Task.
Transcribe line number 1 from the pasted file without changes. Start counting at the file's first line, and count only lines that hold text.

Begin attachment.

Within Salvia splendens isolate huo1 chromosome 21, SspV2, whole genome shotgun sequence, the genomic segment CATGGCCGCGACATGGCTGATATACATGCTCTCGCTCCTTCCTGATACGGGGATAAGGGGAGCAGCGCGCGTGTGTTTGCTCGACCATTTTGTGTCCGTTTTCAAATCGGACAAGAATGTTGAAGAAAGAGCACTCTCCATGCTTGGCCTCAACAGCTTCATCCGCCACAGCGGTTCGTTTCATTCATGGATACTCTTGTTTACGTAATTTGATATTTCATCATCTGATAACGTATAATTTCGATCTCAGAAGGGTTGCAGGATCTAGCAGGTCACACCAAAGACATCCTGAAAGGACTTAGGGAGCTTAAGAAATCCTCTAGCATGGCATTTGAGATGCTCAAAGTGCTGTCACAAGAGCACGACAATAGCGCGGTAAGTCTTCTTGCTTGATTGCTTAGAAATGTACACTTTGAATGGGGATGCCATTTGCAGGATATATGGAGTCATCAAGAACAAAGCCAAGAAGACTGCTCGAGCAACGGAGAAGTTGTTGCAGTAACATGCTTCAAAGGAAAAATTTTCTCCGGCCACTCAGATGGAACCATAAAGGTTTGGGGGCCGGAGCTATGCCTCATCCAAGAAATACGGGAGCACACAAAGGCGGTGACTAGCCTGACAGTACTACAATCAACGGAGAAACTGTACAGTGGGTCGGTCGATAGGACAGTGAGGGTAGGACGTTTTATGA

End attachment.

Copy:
Within Salvia splendens isolate huo1 chromosome 21, SspV2, whole genome shotgun sequence, the genomic segment CATGGCCGCGACATGGCTGATATACATGCTCTCGCTCCTTCCTGATACGGGGATAAGGGGAGCAGCGCGCGTGTGTTTGCTCGACCATTTTGTGTCCGTTTTCAAATCGGACAAGAATGTTGAAGAAAGAGCACTCTCCATGCTTGGCCTCAACAGCTTCATCCGCCACAGCGGTTCGTTTCATTCATGGATACTCTTGTTTACGTAATTTGATATTTCATCATCTGATAACGTATAATTTCGATCTCAGAAGGGTTGCAGGATCTAGCAGGTCACACCAAAGACATCCTGAAAGGACTTAGGGAGCTTAAGAAATCCTCTAGCATGGCATTTGAGATGCTCAAAGTGCTGTCACAAGAGCACGACAATAGCGCGGTAAGTCTTCTTGCTTGATTGCTTAGAAATGTACACTTTGAATGGGGATGCCATTTGCAGGATATATGGAGTCATCAAGAACAAAGCCAAGAAGACTGCTCGAGCAACGGAGAAGTTGTTGCAGTAACATGCTTCAAAGGAAAAATTTTCTCCGGCCACTCAGATGGAACCATAAAGGTTTGGGGGCCGGAGCTATGCCTCATCCAAGAAATACGGGAGCACACAAAGGCGGTGACTAGCCTGACAGTACTACAATCAACGGAGAAACTGTACAGTGGGTCGGTCGATAGGACAGTGAGGGTAGGACGTTTTATGA